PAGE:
Parliament to open at 2 locations for first time in S'pore history, Parliament House & The Arts House

The Arts House was the Old Parliament House until 1999.

Darryl Laiu | August 21, 2020, 08:40 PM

The opening of the new session of parliament will be held on Aug. 24, but in two separate locations, simultaneously at the Parliament House and the Arts House.

This is the first time that an opening of parliament will be held in more than one location.

One of four places parliament can be held

Under the constitution, Singapore allows for arrangements to be made for parliament and its committees to sit at two or more places.

In the President's Proclamation on Aug. 14, there are four other places which the first session of the 14th parliament may be held from Aug. 24 to Nov. 20.

These are:

  • The Arts House
  • NTUC Centre
  • The Treasury
  • Civil Service College

Special measures due to Covid-19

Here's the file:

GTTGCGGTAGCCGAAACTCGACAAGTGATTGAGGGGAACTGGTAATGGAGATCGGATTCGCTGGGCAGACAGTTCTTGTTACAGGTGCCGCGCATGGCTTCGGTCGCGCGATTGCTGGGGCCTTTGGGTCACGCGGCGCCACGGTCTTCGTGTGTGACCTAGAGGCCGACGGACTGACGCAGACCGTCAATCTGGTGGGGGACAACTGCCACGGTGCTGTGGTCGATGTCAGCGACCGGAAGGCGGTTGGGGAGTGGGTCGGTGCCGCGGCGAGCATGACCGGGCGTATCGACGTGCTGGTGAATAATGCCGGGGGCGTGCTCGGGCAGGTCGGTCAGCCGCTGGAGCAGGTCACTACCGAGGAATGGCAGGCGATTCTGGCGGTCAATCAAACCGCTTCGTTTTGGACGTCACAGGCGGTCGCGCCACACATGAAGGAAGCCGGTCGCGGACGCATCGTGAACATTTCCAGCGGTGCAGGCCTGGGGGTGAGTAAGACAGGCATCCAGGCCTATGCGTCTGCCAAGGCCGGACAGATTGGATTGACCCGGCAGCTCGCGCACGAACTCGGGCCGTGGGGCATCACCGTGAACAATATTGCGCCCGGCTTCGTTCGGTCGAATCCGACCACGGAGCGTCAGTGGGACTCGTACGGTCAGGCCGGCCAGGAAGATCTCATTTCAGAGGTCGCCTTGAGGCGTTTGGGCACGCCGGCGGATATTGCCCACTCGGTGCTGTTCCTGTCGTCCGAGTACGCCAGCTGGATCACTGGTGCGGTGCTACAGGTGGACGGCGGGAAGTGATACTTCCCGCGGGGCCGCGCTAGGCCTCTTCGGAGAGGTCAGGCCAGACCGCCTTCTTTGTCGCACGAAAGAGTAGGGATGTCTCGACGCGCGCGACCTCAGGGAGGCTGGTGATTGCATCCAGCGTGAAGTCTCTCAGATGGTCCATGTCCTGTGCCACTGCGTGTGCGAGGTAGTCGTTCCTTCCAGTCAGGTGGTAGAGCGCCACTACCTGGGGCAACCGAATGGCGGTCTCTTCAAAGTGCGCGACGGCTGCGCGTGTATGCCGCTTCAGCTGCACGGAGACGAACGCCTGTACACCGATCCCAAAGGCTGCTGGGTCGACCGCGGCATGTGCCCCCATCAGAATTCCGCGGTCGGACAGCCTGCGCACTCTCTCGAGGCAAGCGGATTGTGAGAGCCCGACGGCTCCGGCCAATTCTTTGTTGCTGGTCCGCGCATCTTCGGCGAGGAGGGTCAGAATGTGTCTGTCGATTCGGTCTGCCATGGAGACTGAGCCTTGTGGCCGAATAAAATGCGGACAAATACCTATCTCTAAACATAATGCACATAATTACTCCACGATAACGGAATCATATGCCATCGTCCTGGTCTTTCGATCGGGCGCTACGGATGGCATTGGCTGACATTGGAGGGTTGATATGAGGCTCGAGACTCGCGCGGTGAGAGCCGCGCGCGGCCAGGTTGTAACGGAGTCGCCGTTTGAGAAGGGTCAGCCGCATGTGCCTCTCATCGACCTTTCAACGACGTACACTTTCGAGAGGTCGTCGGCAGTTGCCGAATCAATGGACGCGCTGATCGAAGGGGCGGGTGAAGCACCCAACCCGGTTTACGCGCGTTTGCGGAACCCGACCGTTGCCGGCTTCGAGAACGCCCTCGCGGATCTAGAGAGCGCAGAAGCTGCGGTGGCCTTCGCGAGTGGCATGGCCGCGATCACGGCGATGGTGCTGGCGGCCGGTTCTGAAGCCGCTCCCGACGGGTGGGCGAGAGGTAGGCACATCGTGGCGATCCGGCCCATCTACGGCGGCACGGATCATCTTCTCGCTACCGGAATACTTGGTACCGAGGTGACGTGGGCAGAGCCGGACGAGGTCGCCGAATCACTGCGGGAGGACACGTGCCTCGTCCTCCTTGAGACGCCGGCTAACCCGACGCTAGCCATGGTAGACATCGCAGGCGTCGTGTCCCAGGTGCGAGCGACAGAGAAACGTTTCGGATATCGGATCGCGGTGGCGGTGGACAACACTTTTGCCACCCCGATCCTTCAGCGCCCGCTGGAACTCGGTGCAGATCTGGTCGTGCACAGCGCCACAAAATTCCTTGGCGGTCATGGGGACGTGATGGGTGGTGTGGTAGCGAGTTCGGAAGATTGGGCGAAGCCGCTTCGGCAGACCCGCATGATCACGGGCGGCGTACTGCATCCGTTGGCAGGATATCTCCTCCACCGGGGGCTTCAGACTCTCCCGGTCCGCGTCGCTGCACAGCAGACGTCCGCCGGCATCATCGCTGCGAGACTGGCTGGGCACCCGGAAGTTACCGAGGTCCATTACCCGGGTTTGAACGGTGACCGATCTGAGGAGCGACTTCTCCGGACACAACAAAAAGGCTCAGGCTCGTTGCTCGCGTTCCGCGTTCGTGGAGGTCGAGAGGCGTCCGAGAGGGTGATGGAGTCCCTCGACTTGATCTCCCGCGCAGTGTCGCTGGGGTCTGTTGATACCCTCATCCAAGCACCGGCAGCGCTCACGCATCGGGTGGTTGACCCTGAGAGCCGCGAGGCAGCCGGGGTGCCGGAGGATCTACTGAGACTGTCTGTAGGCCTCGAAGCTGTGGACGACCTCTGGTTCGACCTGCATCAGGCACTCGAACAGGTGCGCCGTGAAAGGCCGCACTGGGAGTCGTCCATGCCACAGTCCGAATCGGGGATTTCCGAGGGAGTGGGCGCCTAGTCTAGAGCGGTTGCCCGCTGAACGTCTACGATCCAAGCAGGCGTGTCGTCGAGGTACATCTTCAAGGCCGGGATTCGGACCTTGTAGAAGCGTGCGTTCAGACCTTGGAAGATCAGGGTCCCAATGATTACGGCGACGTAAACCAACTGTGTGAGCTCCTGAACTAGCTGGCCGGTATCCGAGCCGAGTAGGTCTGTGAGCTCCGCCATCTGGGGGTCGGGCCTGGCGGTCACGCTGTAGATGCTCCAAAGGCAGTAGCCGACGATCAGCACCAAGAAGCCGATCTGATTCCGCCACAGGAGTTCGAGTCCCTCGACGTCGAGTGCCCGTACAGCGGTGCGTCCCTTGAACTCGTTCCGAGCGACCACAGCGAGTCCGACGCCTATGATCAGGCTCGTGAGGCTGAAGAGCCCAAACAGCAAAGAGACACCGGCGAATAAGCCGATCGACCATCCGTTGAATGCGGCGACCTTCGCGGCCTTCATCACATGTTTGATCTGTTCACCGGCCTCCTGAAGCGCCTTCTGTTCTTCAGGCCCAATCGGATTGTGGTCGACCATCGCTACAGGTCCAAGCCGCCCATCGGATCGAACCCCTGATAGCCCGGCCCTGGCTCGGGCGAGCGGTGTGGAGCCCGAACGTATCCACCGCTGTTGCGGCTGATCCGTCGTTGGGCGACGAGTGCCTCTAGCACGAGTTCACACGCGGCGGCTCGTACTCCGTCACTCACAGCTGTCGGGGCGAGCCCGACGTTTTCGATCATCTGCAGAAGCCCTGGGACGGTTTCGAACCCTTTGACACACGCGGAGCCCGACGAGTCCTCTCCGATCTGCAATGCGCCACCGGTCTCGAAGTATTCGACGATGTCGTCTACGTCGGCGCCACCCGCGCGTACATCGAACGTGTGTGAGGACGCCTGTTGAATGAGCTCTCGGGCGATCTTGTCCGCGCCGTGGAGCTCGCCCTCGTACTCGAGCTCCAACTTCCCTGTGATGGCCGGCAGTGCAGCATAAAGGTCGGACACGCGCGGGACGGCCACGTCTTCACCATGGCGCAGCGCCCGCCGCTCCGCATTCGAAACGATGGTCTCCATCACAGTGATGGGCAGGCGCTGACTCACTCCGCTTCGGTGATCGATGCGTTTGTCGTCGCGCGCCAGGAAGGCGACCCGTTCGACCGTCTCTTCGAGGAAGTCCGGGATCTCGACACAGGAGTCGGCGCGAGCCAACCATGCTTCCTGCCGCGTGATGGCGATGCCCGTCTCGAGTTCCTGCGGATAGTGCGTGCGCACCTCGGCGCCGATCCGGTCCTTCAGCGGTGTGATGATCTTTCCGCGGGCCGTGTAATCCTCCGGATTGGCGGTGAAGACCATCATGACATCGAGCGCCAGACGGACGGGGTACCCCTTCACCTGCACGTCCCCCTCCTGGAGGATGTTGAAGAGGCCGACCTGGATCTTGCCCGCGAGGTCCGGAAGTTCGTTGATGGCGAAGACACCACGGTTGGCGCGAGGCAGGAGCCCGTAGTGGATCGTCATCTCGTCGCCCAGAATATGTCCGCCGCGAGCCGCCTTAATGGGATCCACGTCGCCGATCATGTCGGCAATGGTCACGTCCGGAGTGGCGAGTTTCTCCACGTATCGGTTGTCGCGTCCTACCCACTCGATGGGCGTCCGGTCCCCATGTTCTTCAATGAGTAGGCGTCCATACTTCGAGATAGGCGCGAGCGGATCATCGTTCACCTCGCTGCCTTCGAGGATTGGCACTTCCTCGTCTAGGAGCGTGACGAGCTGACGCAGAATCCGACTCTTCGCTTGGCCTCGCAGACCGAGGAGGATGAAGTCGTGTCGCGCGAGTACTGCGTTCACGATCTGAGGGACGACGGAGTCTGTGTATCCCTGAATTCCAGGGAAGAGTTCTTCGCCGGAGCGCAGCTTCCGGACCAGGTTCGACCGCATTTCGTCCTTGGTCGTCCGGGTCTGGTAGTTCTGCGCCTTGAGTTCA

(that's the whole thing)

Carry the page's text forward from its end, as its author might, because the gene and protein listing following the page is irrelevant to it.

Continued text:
Guests other than the Members of Parliament (MPs) are traditionally invited as observers of proceedings of the opening of parliament.

The proceedings include the taking of oaths and making of affirmations by all MPs, as well as the President delivering her address for the opening of parliament.

In light of safe distancing measures that have to be implemented, Speaker of Parliament Tan Chuan-Jin decided that the proceedings will take place across two locations as an added precaution.

MPs will be taking their oaths and making their affirmations from the chamber in their respective locations. President Halimah Yacob will deliver her address from the Chamber in Parliament House.

Old Parliament House

The Arts House was chosen because it is close to the Parliament House, and it has sufficient seating capacity for safe distancing measures to be taken.

The Arts House was also the Parliament House until 1999.

The very first parliamentary session was opened at the Old Parliament House by then President Yusof bin Ishak on Dec. 8, 1965.

On Mar. 26 2004, the Old Parliament House re-opened as The Arts House after renovations costing S$15 million.

Top image from Wikimedia Commons and Weekend Notes